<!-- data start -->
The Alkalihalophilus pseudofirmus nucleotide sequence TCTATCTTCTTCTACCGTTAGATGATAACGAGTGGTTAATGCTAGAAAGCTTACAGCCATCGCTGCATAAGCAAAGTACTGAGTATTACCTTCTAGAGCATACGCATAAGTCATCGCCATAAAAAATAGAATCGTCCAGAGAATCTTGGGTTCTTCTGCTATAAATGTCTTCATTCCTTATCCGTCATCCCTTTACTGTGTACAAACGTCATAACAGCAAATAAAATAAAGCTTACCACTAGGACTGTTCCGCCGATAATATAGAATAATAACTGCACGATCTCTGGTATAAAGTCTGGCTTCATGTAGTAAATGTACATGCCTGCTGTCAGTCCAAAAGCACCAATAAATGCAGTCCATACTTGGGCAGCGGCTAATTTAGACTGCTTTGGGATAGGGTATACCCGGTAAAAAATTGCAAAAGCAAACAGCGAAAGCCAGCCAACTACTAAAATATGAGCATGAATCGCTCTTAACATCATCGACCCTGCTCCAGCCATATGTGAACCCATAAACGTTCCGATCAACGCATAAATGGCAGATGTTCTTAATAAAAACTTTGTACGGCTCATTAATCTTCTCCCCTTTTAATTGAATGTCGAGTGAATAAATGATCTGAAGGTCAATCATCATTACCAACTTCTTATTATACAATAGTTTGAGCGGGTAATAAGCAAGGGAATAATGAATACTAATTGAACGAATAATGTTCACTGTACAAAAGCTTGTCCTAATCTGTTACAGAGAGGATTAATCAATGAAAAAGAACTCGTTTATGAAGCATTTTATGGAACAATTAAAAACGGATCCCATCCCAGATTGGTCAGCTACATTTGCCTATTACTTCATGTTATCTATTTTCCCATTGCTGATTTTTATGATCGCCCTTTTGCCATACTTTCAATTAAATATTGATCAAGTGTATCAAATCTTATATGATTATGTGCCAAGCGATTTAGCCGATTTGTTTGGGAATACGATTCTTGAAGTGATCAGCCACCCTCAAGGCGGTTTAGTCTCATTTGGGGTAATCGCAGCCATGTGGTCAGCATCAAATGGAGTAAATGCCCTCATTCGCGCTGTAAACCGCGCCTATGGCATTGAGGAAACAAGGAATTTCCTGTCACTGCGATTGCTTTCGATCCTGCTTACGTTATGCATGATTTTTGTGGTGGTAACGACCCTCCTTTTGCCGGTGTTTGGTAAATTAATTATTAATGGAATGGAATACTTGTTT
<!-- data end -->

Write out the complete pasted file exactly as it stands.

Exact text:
The Alkalihalophilus pseudofirmus nucleotide sequence TCTATCTTCTTCTACCGTTAGATGATAACGAGTGGTTAATGCTAGAAAGCTTACAGCCATCGCTGCATAAGCAAAGTACTGAGTATTACCTTCTAGAGCATACGCATAAGTCATCGCCATAAAAAATAGAATCGTCCAGAGAATCTTGGGTTCTTCTGCTATAAATGTCTTCATTCCTTATCCGTCATCCCTTTACTGTGTACAAACGTCATAACAGCAAATAAAATAAAGCTTACCACTAGGACTGTTCCGCCGATAATATAGAATAATAACTGCACGATCTCTGGTATAAAGTCTGGCTTCATGTAGTAAATGTACATGCCTGCTGTCAGTCCAAAAGCACCAATAAATGCAGTCCATACTTGGGCAGCGGCTAATTTAGACTGCTTTGGGATAGGGTATACCCGGTAAAAAATTGCAAAAGCAAACAGCGAAAGCCAGCCAACTACTAAAATATGAGCATGAATCGCTCTTAACATCATCGACCCTGCTCCAGCCATATGTGAACCCATAAACGTTCCGATCAACGCATAAATGGCAGATGTTCTTAATAAAAACTTTGTACGGCTCATTAATCTTCTCCCCTTTTAATTGAATGTCGAGTGAATAAATGATCTGAAGGTCAATCATCATTACCAACTTCTTATTATACAATAGTTTGAGCGGGTAATAAGCAAGGGAATAATGAATACTAATTGAACGAATAATGTTCACTGTACAAAAGCTTGTCCTAATCTGTTACAGAGAGGATTAATCAATGAAAAAGAACTCGTTTATGAAGCATTTTATGGAACAATTAAAAACGGATCCCATCCCAGATTGGTCAGCTACATTTGCCTATTACTTCATGTTATCTATTTTCCCATTGCTGATTTTTATGATCGCCCTTTTGCCATACTTTCAATTAAATATTGATCAAGTGTATCAAATCTTATATGATTATGTGCCAAGCGATTTAGCCGATTTGTTTGGGAATACGATTCTTGAAGTGATCAGCCACCCTCAAGGCGGTTTAGTCTCATTTGGGGTAATCGCAGCCATGTGGTCAGCATCAAATGGAGTAAATGCCCTCATTCGCGCTGTAAACCGCGCCTATGGCATTGAGGAAACAAGGAATTTCCTGTCACTGCGATTGCTTTCGATCCTGCTTACGTTATGCATGATTTTTGTGGTGGTAACGACCCTCCTTTTGCCGGTGTTTGGTAAATTAATTATTAATGGAATGGAATACTTGTTT